ALBANY -- County officials moved closer to granting permission for a local citizen to put a bench in Riverfront Park commemorating a Sylvester man's heroism for trying to rescue two boys who were being swept away by the Flint River in 2008.
Cindy Porter, the mother of Ricky Porter -- a man who tried to help D.J. Vinson pull Joshua Perry and his brother Matthew Perry from the Flint River -- wrote a letter to County Administrator Richard Crowdis asking for the county's permission to place a memorial bench in Riverfront Park.
Vinson and Joshua Perry, 11, both died when, during the rescue attempt by Vinson and others, Joshua fell back into the river and Vinson dived in after him.
On Monday, Crowdis provided the letter to members of the Dougherty County Commission and asked for direction on the matter.
From a legal perspective, County Attorney Spencer Lee pointed out that the county doesn't have a uniform, objective policy regarding use of public property by private individuals when it pertains to erecting memorials, but said that the commission could elect to allow or disallow it without a policy.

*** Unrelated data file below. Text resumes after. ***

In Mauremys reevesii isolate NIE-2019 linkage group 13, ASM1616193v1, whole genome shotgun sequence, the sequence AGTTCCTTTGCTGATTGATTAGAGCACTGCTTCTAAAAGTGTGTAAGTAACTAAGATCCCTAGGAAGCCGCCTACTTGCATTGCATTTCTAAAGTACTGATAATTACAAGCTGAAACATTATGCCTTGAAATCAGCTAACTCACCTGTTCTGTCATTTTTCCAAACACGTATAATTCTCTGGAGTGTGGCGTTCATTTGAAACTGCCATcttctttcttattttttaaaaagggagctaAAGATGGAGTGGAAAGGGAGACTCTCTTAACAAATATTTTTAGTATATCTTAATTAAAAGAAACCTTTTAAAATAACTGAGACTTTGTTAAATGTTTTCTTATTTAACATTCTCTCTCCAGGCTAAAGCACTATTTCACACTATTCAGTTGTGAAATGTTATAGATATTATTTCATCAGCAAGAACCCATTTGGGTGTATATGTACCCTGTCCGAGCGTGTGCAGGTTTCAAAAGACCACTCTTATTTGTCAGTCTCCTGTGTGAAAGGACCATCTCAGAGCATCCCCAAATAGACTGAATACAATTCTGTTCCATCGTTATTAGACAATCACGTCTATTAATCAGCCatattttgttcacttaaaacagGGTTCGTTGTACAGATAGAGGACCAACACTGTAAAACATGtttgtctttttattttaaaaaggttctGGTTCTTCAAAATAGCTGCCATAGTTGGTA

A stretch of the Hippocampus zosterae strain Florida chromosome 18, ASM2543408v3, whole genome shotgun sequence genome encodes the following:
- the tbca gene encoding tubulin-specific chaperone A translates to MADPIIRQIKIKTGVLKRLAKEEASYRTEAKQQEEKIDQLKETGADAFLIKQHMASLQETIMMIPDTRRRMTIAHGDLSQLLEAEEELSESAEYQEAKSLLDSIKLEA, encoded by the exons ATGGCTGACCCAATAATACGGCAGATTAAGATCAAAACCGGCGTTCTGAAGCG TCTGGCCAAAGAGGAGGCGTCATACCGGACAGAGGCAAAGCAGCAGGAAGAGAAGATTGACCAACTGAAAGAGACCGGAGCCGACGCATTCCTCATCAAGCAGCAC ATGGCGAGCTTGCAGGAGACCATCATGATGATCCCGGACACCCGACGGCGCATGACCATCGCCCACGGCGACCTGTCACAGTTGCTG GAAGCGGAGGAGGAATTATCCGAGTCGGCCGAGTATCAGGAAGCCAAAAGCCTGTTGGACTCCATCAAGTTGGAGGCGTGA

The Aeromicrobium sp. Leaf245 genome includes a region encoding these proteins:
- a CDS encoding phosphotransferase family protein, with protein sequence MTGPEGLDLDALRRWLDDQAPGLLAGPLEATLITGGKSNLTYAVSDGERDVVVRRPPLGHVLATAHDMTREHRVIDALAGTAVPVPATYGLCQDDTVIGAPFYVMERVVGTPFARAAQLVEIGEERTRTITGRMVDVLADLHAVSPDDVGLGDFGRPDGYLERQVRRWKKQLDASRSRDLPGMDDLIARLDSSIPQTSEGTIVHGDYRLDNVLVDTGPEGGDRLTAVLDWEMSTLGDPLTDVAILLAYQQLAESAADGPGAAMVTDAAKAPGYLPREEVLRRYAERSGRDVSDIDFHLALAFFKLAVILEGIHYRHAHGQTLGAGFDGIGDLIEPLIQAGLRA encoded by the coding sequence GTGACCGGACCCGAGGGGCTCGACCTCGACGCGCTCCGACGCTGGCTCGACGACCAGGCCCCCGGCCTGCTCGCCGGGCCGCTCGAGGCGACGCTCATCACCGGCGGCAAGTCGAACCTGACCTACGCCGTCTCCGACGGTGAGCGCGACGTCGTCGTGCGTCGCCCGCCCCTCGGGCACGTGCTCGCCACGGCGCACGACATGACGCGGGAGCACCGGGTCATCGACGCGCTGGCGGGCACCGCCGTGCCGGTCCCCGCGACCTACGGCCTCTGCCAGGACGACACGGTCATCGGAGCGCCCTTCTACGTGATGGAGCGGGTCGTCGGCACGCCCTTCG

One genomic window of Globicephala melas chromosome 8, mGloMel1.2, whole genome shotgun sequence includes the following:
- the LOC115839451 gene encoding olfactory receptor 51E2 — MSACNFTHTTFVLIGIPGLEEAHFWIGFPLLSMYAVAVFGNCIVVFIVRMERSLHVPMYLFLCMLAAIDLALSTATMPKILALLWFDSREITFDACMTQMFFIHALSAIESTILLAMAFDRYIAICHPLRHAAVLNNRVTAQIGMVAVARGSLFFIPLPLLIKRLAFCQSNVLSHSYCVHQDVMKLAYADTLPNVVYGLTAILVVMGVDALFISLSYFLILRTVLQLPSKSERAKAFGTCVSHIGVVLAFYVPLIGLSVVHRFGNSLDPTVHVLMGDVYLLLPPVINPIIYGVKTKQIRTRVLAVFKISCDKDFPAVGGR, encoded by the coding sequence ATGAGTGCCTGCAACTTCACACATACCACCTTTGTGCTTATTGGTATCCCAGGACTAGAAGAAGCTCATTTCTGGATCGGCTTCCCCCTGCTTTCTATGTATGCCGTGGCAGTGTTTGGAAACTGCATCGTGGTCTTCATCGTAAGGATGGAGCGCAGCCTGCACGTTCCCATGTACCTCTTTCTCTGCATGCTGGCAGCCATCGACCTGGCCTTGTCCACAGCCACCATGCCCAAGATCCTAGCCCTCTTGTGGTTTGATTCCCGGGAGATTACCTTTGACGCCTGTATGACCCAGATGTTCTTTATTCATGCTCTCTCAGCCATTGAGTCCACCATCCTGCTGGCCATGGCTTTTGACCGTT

Commissioner Jack Stone said he understood the lack of a proper policy on the matter, but that requests like Porters are so infrequent that he believed the Commission could go without one and, instead, judge each request on a case-by-case basis.
"It's such an infrequent request that I don't think we really need a policy on it. We just need to look at the merits of the project and decide if it's something we all agree to," Stone said. "This young man gave his life for a stranger and that has merit enough for me."
Chairman Jeff Sinyard asked the Commission for a consensus to allow Crowdis to get the technical information on the project -- like its size, scope and preferred placement -- and return back to the board for consideration.
In her letter, Porter asks the Commission for permission to place a granite bench that is about four feet long and two feet high and seated in cement.
"Myself and others in the community feel this is something we need to have in place in D.J.'s memory," she wrote. "... (T)his memorial would be a fitting tribute to a hometown citizen."
The cost of the project, between $800 and $900, would have to be born by Porter and others interested in erecting the bench, county officials said.
In late June, Vinson was posthumously awarded the National Carnegie Medal for heroism for his actions.
It's the second memorial that the county has considered recently.
Earlier this year, the county approved a request from a group of former and current Dougherty County Sheriff's deputies to erect a monument honoring fallen officers on the plaza of the Dougherty County Courthouse.